On September 21, 2020, Shloime Zionce and his wife Mushky, along with their two children, a four-year-old girl and eight-month-old baby boy, got into a car and set out on a 54-day road trip, spanning 9,709 miles, through 21 states in the US, as well as visits to Canada and Mexico. Find out how, and why, they went on this incredible journey.
How It All Began
Shloime: To be quite frank, my wife, Mushky, isn’t much of a car person. She usually tries not to be in a car for more than an hour at a time. I’d been floating the idea of a cross-country road trip for a couple of years, and each time I brought it up she’d roll her eyes and remind me that we have a young child and then two young children, and there was no way we could travel more than a couple of hours without losing our sanity. But we did it.
Now, why would a mother of two young kids get into a car with her offspring and crazy husband and drive almost 10,000 miles? I’m glad you asked.
Basically, it’s all the fault of the coronavirus. We were in Israel when the pandemic hit in March, and we took it very seriously. Our son had been born only a month before, and there wasn’t really any reliable information as to how dangerous the virus was. So we decided to be proactive and voluntarily quarantined ourselves. We pulled our daughter out of school even before the government decided to shut down the school system, and we basically didn’t leave the house for seven months.
Mushky: In the beginning it wasn’t so hard. Shloime had just returned from three back-to-back trips, so I guess you could say that his wanderlust had been satisfied for a while and he was enjoying the break. Everyone was saying that we needed two weeks to stop the spread of the virus, and I was sure that by April he’d be back in the air, flying around the world. But soon it became clear that that wasn’t going to happen. Israel imposed very restrictive lockdowns, and at one point around Pesach, you could be fined for stepping out your front door.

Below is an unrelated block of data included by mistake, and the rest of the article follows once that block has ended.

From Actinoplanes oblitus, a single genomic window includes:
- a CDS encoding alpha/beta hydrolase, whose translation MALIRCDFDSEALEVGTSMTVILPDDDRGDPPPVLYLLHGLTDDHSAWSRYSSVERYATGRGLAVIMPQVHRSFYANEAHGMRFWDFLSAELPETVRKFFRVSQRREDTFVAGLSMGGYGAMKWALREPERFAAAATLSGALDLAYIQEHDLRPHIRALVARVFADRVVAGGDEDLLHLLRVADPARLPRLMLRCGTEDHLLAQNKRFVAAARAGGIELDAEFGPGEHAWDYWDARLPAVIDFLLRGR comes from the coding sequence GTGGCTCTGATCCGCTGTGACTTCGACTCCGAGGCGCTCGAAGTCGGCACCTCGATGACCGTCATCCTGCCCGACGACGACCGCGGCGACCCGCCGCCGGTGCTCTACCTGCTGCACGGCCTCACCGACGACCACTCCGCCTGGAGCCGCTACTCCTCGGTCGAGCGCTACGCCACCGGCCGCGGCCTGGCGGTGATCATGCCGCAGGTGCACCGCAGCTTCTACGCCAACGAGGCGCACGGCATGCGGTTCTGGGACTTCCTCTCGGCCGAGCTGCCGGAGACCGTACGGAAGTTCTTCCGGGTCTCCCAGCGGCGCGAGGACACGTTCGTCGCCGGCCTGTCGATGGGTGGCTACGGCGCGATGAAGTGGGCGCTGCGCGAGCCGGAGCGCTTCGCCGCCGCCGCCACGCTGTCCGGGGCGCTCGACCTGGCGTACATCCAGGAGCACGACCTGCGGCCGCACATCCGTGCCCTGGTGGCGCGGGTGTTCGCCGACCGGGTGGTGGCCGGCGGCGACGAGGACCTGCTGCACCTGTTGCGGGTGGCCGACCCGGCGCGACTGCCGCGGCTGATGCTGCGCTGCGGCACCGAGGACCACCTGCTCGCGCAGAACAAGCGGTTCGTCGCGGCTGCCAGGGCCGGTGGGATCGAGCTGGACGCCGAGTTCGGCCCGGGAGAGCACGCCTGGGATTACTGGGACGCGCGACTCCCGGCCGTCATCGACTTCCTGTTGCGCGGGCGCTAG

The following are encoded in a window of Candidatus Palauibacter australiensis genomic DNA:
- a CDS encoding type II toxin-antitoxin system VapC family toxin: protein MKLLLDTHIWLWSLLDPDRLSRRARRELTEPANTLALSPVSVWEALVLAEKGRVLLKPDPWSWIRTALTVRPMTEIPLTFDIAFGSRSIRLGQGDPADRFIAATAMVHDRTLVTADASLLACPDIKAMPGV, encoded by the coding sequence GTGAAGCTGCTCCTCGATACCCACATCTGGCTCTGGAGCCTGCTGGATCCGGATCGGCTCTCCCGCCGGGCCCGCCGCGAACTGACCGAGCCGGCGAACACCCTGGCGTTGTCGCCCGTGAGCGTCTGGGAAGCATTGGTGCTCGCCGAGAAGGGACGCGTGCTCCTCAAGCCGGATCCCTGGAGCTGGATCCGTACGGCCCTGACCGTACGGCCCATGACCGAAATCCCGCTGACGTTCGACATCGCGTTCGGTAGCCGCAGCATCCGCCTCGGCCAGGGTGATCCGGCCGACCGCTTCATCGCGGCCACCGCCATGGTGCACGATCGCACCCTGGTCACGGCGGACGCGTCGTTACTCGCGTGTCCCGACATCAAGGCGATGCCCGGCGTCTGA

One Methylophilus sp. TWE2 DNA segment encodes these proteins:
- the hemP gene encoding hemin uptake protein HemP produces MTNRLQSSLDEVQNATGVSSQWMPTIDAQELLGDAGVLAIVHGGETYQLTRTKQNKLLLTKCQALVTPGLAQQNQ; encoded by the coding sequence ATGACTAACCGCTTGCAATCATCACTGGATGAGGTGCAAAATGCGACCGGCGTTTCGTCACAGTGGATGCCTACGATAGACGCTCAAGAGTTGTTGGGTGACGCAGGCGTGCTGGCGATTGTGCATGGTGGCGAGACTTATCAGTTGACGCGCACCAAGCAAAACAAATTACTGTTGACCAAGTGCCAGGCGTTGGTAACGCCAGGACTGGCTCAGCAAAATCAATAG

Shloime: I love being home and spending time with my family, but when you tell a guy who flies an average of 10,000 miles a month that he can’t go outside for some fresh air, it’s not an easy pill to swallow. Sometime during the first lockdown in Israel, I was doing some research on places to visit, and I learned about a park called Crater of Diamonds in Arkansas where anyone can mine diamonds. It’s a state park where people have been finding diamonds in the ground for hundreds of years. There’s a scientific reason for it, but I’ll leave that for another time. All you need to do is pay a few dollars, rent some tools, and you’re free to dig and sift through the dirt. If you find a diamond, it’s yours to keep. As a matter of fact, some of the largest diamonds ever found were discovered there.
So after reading this online, I casually mentioned it to Mushky, and she immediately said we had to go there. We decided to make it a priority the next time we’d be in America. Fast forward a few months, and in late August, after six months of strict COVID observance, we were all going crazy. Israel had opened up again for the summer, but I saw the writing on the wall. There was going to be another lockdown, and I just couldn’t do it again. It was becoming bad for my mental health. I told Mushky that we needed to get out of Israel ASAP. Our seven-month-old baby didn’t even have a passport yet, and US passports are very difficult to obtain at the moment, but we put our minds to it, and by some miracle, within ten days, we were on a plane from Israel to the United States. As soon as Rosh Hashanah was over, I rented an SUV and we got into the car and started our road trip on Tzom Gedalyah.
We didn’t really have a plan for exactly where we were going, but one of our major goals was to visit Crater of Diamonds State Park in Arkansas. There’s no airport near the park, so I suggested that we turn it into a road trip. Even though it would be a 20-hour drive from where we were staying in New Jersey, Mushky was incentivized to do it because she likes diamonds. In my head I was thinking that if we were already halfway across America, we might as well continue all the way to California, but I couldn’t say that, because I was afraid she’d never agree to that much driving, so I told her we’d take it one day at a time.